Truth, rightly divided and fairly presented, commands the respect of even its opponents, in many instances. Its symmetry and beauty will often irresistibly stamp itself upon the mind. Thus it was in the case of Jesus’ preaching, when the very men that were sent to lay hands on him and deliver him to the chief priests and Pharisees returned, saying: “Never man spake like this man.” (John 7:46) The people recognized that “he taught them as one having authority, and not as the scribes.” (Matt. 7:29) So also Festus said to Paul: “Thou art beside thyself; much learning doth make thee mad.” Paul answered with becoming dignity and due deference to the powers that be: “I am not mad, most noble Festus; but speak forth the words of truth and soberness. For the king knoweth of these things, before whom also I speak freely. … King Agrippa, believest thou the prophets? I know that thou believest. Then Agrippa said unto Paul, Almost thou persuadest me to be a Christian. And Paul said, I would to God, that not only thou, but also all that hear me this day, were both almost, and altogether such as I am, except these bonds.”—Acts 26:24-29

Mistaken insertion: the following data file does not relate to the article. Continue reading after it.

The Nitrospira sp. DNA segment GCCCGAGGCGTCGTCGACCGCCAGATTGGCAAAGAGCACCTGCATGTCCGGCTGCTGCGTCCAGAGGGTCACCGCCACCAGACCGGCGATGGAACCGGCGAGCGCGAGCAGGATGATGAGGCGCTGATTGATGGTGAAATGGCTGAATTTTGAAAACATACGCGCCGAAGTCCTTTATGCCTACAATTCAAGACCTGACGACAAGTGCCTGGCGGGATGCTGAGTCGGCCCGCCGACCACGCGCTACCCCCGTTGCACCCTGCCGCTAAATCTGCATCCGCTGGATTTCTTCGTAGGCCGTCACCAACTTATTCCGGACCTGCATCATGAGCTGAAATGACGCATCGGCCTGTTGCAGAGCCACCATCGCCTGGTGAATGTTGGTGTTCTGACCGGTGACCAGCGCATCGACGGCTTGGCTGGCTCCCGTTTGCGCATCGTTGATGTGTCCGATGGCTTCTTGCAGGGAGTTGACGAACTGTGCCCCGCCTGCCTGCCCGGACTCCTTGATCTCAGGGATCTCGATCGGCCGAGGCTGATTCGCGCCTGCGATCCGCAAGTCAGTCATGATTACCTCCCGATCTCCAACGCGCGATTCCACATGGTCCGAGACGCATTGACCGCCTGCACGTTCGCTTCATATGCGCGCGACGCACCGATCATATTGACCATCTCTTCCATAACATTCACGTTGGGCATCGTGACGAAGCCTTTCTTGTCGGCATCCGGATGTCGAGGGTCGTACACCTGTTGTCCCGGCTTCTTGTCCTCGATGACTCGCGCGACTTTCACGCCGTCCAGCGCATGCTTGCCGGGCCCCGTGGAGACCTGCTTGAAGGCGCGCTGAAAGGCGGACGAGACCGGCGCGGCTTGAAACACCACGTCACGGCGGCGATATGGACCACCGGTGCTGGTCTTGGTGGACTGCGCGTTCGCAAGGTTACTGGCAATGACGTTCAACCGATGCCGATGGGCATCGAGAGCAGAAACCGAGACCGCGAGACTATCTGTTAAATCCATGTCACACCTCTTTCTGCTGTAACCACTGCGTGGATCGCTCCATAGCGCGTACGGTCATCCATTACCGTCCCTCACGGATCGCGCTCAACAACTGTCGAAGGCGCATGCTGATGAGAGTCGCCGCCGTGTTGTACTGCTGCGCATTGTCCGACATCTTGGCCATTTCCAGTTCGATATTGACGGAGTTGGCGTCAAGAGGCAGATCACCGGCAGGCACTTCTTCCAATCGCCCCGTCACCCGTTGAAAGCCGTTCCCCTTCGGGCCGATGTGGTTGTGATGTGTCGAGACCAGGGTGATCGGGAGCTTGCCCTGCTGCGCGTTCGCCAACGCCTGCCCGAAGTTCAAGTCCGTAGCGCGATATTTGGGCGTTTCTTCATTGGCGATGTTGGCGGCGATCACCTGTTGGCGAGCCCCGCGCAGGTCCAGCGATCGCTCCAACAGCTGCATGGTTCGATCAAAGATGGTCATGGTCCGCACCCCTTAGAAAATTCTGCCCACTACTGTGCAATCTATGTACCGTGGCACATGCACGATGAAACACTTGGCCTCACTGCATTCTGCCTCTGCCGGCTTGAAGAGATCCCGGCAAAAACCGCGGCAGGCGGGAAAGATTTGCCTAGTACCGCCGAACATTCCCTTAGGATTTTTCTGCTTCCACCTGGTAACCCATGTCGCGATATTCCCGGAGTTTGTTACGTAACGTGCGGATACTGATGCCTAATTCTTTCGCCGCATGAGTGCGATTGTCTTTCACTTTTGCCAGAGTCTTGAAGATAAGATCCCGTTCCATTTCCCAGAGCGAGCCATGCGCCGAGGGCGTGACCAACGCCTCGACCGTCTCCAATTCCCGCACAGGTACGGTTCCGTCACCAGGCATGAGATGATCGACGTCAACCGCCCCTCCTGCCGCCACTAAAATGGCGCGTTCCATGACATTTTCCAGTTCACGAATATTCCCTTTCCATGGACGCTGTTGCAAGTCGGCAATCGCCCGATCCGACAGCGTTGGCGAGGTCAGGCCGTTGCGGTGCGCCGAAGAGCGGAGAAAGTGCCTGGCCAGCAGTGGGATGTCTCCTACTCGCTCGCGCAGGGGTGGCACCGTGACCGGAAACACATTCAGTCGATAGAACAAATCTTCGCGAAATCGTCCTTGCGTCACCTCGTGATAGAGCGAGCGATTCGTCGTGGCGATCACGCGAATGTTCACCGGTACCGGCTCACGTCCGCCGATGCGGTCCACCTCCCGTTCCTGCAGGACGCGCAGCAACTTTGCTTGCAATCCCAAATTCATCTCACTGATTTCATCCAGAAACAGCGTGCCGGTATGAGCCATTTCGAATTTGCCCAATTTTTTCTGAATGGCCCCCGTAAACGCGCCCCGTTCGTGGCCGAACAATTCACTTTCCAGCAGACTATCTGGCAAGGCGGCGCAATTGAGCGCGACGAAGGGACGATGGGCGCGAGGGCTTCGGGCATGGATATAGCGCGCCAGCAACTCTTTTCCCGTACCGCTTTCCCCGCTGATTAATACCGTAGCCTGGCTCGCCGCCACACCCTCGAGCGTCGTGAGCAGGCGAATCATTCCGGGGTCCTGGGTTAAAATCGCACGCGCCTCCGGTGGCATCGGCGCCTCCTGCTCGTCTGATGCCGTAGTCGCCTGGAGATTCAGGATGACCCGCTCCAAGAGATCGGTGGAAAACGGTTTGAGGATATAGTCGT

Paul had great natural talents in speaking, which excelled most others of the Lord’s people; but the power of his speech lay in the great truths which he proclaimed. The weight of his message commanded even the respect of his enemies. They could not say, “Paul, you do not know what you are talking about.” Neither could they turn away with the excuse that his words were empty and his phraseology barren.

When Jesus, our great Exemplar, went out to preach and teach, the people listened with astonishment, and said: “Whence hath this man this wisdom?” (Matt. 13:54) And if we preach the same great truths which he declared, our message will, to some extent, bring similar response.